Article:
(I added the second exclamation mark so now it’s proper Spanish)

Sounds like I was deeply missed Saturday during the yard work extravaganza. Mom claims it wasn’t so much about me not being there to help but dad was more honest about it. So Andrea will hold a snake but an ant on her leg is a major tragedy? That’s really funny. I can’t believe Olivia and Allison mowed the lawn. I was wondering who would take my place this summer but I didn’t think they were big enough to work a lawn mower.

I’m uploading a couple more videos from the Montalvo trip a couple of weeks ago. It takes forever to upload even short videos so I only uploaded one last week. They give you a better idea of what the gondola of death was like. I was thinking about how mom always finishes her letters to me with “clean your room” and how funny it is that she isn’t taking into account that I have an entire apartment to trash. Have you not considered that I have both a kitchen and a bathroom under my care? Those are way more interesting than the state of my room. Just thought I would point that out.

Some people in my ward went on vacation and they came back with sugar cane for us. As it turns out sugar cane is really good. I’m not sure if you have ever seen sugar cane; it looked like hacked up chunks of pine but it’s spongier and full of really sweet sugar water type stuff. Because its mostly fiber you chew it up until the sugar is gone and then spit it out. It was pretty awesome.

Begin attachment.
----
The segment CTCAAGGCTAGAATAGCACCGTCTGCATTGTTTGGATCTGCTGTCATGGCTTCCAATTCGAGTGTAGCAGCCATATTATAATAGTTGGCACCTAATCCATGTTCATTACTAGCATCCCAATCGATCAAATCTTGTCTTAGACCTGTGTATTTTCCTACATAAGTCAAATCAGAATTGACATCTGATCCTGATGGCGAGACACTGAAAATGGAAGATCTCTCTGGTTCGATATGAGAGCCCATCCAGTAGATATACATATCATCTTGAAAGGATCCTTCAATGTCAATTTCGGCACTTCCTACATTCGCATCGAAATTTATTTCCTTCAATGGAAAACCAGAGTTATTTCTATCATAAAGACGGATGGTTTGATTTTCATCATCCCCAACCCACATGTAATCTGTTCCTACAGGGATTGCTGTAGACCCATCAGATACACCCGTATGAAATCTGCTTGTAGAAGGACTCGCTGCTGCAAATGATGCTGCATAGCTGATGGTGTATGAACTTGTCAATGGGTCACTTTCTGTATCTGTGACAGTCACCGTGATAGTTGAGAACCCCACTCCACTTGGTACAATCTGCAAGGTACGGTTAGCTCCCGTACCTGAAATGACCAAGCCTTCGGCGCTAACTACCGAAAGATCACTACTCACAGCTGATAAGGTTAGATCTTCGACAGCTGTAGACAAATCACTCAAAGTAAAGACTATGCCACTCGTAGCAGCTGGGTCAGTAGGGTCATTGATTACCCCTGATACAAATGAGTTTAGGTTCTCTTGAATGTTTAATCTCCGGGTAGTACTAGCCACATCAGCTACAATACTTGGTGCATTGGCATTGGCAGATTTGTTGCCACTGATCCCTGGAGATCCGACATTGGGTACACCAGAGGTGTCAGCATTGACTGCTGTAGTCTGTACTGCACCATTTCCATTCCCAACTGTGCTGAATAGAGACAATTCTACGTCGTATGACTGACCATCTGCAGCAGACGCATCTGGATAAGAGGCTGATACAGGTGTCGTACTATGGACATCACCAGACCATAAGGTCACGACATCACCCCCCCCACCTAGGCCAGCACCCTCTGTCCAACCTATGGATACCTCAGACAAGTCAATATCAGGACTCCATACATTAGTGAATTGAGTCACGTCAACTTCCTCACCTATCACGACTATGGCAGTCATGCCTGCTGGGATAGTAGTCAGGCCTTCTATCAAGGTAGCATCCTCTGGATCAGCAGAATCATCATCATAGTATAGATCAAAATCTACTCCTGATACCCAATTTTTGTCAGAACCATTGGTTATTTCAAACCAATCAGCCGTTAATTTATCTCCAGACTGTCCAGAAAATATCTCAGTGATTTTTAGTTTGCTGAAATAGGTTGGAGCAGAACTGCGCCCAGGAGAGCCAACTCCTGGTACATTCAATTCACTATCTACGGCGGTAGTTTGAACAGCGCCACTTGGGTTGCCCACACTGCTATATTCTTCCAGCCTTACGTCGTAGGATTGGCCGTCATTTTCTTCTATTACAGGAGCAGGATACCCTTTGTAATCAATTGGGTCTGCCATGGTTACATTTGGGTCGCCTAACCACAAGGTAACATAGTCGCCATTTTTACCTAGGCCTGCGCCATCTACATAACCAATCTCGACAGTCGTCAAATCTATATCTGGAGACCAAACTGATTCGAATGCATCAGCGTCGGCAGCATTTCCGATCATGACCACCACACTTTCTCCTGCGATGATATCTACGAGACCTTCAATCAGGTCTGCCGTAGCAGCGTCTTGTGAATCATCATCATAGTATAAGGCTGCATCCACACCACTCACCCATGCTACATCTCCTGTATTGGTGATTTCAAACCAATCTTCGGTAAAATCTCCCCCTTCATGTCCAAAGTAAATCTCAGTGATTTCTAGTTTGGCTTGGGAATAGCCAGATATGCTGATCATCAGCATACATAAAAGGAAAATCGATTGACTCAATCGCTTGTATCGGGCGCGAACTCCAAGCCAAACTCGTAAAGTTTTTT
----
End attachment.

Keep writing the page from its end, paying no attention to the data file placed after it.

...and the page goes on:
Saturday night there was a pretty wild party behind out house with a live band that was set up right against the back wall of our house, and they played really loud Spanish rock from 11 at night until 4 in the morning. The entire house was shaking all night and I couldn’t even hear myself think. Needless to say we were a little out of it on Sunday and I still haven’t completely recovered. I figured if I was going to be awake all night I might as well enjoy it, so I made a couple of song requests, but they didn’t know anything in English, of course.